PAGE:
Glory over Everything (Paperback)
Atria Books, 9781476748450, 400pp.
Publication Date: February 21, 2017
Other Editions of This Title:
Digital Audiobook (4/4/2016)
Paperback, Large Print (3/7/2017)
Pre-Recorded Audio Player (5/5/2016)
Hardcover, Large Print (4/6/2016)
The year is 1830 and Jamie Pyke, a celebrated silversmith and notorious ladies’ man, is keeping a deadly secret. Passing as a wealthy white aristocrat in Philadelphian society, Jamie is now living a life he could never have imagined years before when he was a runaway slave, son of a southern black slave and her master. But Jamie’s carefully constructed world is threatened when he discovers that his married socialite lover, Caroline, is pregnant and his beloved servant Pan, to whose father Jamie owes his own freedom, has been captured and sold into slavery in the South.
Fleeing the consequences of his deceptions, Jamie embarks on a trip to a North Carolina plantation to save Pan from the life he himself barely escaped as a boy. With the help of a fearless slave, Sukey, who has taken the terrified young boy under her wing, Jamie navigates their way, racing against time and their ruthless pursuers through the Virginia backwoods, the Underground Railroad, and the treacherous Great Dismal Swamp.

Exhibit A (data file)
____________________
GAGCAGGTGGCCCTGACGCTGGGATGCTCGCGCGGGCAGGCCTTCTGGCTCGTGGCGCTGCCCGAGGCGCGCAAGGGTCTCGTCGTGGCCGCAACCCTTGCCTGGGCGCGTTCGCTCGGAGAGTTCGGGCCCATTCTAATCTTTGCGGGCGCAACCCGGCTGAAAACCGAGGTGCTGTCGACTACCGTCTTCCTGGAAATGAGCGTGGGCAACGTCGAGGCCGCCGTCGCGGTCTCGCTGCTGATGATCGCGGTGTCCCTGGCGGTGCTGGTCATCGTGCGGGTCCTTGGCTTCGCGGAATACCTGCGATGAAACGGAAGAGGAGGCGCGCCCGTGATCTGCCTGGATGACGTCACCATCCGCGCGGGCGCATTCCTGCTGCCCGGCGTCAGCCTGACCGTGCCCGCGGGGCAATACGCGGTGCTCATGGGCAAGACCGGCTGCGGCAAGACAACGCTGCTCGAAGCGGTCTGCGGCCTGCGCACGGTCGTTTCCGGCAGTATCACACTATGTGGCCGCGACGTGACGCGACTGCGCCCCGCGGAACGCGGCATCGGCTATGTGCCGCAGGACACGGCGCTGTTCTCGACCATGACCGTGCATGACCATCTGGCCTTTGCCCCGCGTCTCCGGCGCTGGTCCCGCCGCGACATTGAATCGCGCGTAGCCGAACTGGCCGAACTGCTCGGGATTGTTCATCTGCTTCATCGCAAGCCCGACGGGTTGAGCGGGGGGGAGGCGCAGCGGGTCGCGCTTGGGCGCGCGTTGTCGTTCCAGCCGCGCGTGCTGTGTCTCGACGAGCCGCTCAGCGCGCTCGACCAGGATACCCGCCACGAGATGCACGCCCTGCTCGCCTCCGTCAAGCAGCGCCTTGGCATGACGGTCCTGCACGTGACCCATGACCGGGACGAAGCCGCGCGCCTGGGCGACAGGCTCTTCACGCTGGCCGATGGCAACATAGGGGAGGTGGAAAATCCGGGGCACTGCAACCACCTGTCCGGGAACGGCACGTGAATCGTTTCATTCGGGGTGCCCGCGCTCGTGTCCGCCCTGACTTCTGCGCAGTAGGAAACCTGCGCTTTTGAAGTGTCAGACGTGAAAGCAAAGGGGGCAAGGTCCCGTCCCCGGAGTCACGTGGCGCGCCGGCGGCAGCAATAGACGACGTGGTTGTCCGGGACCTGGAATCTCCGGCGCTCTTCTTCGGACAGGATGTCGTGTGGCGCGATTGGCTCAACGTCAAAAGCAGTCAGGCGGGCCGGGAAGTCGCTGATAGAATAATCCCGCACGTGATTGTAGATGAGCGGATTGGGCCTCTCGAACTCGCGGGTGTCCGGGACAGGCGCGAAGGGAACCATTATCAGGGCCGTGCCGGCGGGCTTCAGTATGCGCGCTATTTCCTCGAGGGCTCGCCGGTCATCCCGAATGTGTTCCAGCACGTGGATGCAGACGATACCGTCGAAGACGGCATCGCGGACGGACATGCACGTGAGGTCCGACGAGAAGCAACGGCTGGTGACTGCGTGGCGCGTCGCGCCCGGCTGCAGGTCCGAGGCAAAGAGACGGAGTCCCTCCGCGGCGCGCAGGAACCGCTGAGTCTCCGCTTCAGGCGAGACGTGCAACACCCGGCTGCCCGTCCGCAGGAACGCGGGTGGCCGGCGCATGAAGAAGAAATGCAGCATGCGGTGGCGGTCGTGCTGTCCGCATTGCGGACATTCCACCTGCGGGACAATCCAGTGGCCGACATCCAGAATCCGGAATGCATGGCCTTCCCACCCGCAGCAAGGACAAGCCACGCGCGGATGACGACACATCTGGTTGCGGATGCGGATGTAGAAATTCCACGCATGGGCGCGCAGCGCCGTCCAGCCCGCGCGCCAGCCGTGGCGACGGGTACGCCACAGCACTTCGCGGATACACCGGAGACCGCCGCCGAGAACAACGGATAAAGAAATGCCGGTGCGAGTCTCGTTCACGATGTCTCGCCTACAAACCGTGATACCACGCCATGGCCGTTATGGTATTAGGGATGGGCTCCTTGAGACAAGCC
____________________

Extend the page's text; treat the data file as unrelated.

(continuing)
“Kathleen Grissom is a first-rate storyteller…she observes with an unwavering but kind eye, and she bestows upon the reader, amid terrible secrets and sin, a gift of mercy: the belief that hope can triumph over hell” (Richmond Times Dispatch). Glory Over Everything is an emotionally rewarding and epic novel “filled with romance, villains, violence, courage, compassion…and suspense.” (Florida Courier).
About the Author
Praise For Glory over Everything…
— David R. Gillham, author of City of Women
“As she proved in The Kitchen House and reaffirms in GLORY OVER EVERYTHING, Grissom is a first-rate storyteller….But storytelling alone does not define her talents. A master of character creation and development, she draws a memorable cast….Throughout the novel, Grissom neither moralizes nor excuses; instead, she observes with an unwavering but kind eye, and she bestows upon the reader, amid terrible secrets and sin, a gift of mercy: the belief that hope can triumph over hell.”
— Richmond Times Dispatch
Grissom’s lyrical storytelling is rich with period details, and the novel can be read as either a memorable standalone or a captivating sequel to The Kitchen House.
— Publishers Weekly